The turnout that day was very, very low overall: just 21 percent, showing that what might intrigue the Croydon establishment and Town Hall allowance bubble members is often much less for the people they are supposed to serve Has priority.

No service: It has been left to a community-minded person to provide the drivers with fuel updates

The turnout for the mayor and city council elections next May should be better.

Also in October, through the magic of the internet, we managed to find a tool that would help our readers find gas stations where fuel was still available.

With fuel prices soaring in the weeks since then, has anyone thought that this was all just a ruse used by multinationals to increase their profit margins?

And the council’s financial collapse sparked yet another scandal in October when the Labor Councilor and Cabinet member responsible for the borough’s fortunes was discovered to be selling the Croydon Park Hotel at a bargain price to a development company represented by … King’s own employer.

Sources on Katharine Street suggest the hotel may have sold for about £ 10 million less than the £ 29.8 million council – Newman and his financial assistant Simon Hall – sold in 2018 for the 211-room four-star -Hotel paid.

The hotel went broke in the middle of its first lockdown in 2020, with the loss of an additional 92 jobs in the city center.

Sources confirmed that the new owners of the hotel site are in fact a company represented or represented by Terrapin Group, the Peter Bingle-led real estate public relations firm with King as Senior Account Director since earlier this year is working.

Burger King: There is nothing wrong with former Newman cabinet member Stuart King (left), who also works for a developer lobbyist company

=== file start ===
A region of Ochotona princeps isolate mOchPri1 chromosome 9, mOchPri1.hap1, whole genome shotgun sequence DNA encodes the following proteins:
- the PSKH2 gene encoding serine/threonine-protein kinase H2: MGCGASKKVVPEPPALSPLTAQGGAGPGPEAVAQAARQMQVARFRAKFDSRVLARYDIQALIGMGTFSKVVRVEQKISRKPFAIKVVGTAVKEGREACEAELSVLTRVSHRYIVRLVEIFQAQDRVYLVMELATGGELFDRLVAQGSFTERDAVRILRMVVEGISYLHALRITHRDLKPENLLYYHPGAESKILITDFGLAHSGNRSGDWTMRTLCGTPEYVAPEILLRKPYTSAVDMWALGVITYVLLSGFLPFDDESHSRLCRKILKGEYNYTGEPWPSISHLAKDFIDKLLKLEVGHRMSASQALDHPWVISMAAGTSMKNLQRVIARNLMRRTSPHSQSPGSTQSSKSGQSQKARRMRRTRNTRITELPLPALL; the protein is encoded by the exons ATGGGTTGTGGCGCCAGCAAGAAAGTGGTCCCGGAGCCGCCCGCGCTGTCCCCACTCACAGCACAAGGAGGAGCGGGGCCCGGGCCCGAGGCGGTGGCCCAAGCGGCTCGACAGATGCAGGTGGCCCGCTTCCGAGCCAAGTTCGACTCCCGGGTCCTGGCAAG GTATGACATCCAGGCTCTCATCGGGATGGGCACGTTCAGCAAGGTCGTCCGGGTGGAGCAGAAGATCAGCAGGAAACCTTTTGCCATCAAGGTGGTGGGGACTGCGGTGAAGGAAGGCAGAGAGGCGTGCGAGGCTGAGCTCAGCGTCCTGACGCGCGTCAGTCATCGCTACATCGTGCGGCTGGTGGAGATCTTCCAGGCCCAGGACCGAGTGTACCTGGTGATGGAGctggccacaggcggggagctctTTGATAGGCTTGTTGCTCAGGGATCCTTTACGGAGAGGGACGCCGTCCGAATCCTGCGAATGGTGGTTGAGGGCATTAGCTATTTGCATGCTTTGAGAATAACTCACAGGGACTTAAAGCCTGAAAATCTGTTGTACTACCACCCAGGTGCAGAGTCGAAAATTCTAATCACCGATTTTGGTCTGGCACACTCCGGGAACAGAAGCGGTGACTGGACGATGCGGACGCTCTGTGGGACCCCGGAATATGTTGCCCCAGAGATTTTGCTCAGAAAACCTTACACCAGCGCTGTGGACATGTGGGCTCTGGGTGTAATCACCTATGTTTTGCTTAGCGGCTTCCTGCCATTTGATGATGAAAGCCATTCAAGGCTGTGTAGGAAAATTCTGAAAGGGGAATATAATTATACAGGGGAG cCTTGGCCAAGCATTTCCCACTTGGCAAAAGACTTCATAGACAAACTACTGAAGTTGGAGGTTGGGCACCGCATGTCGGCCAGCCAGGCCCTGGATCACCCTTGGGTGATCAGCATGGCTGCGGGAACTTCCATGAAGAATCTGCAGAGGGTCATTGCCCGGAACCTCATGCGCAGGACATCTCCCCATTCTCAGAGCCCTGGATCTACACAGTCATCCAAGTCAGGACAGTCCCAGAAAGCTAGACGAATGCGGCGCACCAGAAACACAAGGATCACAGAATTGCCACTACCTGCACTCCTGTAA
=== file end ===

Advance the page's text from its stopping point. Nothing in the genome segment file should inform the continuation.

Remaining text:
This is the same Stuart King who is vice chairman of the council and member of cabinet for the “Croydon Renewal”. According to the council’s website, “wealth management” is high on the long list of responsibilities in King’s cabinet mandate.

This includes the sale of tens of millions of pounds of brick by brick sites and other public property. Including the Croydon Park Hotel.

Our resident attorney Ebenezer Grabbit of the widely respected Sue, Grabbit and Runne law firm asked us to point out that there is no evidence of any wrongdoing by King. King has assured In Croydon personally that he has withdrawn from all meetings and briefings where his job at Bingle may have come close to his public duties as Councilor of Croydon.

But to see all of this as acceptable behavior in the troubled Croydon Council is either extremely naive or monumentally stupid.

Or maybe King and his fellow councilors really do believe the Croydon public is stupid.

After all, this is the same Croydon Labor group that gave Paul Scott a “special license” for six years while he was director of an architectural practice so that he would receive hundreds of requests from developers and architects during his tenure as chairman of … the planning committee worked for millions of pounds, and Westfield, who also worked for Scott’s company TP Bennett.

NOVEMBER

In the crisis: Croydon Council cannot handle routine tasks